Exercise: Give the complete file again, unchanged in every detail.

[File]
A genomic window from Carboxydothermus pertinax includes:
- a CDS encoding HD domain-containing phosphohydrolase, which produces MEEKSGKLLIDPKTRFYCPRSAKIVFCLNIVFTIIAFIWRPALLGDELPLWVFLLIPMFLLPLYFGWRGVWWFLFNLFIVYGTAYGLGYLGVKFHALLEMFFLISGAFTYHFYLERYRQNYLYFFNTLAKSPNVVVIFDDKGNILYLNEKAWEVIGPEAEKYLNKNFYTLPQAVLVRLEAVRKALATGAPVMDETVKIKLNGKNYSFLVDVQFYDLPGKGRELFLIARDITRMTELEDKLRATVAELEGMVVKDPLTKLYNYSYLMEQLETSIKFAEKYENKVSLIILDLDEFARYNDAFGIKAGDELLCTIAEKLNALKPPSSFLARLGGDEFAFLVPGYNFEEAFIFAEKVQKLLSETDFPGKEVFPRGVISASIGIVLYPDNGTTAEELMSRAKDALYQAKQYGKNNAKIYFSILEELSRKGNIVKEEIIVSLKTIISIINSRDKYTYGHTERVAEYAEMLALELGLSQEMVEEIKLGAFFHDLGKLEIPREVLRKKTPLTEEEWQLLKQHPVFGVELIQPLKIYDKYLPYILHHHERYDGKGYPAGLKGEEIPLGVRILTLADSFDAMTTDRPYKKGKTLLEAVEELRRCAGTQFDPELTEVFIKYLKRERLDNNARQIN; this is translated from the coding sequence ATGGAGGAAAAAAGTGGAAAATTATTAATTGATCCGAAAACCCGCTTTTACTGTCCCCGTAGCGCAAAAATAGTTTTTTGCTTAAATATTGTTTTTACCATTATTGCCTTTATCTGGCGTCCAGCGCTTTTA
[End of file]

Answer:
A genomic window from Carboxydothermus pertinax includes:
- a CDS encoding HD domain-containing phosphohydrolase, which produces MEEKSGKLLIDPKTRFYCPRSAKIVFCLNIVFTIIAFIWRPALLGDELPLWVFLLIPMFLLPLYFGWRGVWWFLFNLFIVYGTAYGLGYLGVKFHALLEMFFLISGAFTYHFYLERYRQNYLYFFNTLAKSPNVVVIFDDKGNILYLNEKAWEVIGPEAEKYLNKNFYTLPQAVLVRLEAVRKALATGAPVMDETVKIKLNGKNYSFLVDVQFYDLPGKGRELFLIARDITRMTELEDKLRATVAELEGMVVKDPLTKLYNYSYLMEQLETSIKFAEKYENKVSLIILDLDEFARYNDAFGIKAGDELLCTIAEKLNALKPPSSFLARLGGDEFAFLVPGYNFEEAFIFAEKVQKLLSETDFPGKEVFPRGVISASIGIVLYPDNGTTAEELMSRAKDALYQAKQYGKNNAKIYFSILEELSRKGNIVKEEIIVSLKTIISIINSRDKYTYGHTERVAEYAEMLALELGLSQEMVEEIKLGAFFHDLGKLEIPREVLRKKTPLTEEEWQLLKQHPVFGVELIQPLKIYDKYLPYILHHHERYDGKGYPAGLKGEEIPLGVRILTLADSFDAMTTDRPYKKGKTLLEAVEELRRCAGTQFDPELTEVFIKYLKRERLDNNARQIN; this is translated from the coding sequence ATGGAGGAAAAAAGTGGAAAATTATTAATTGATCCGAAAACCCGCTTTTACTGTCCCCGTAGCGCAAAAATAGTTTTTTGCTTAAATATTGTTTTTACCATTATTGCCTTTATCTGGCGTCCAGCGCTTTTA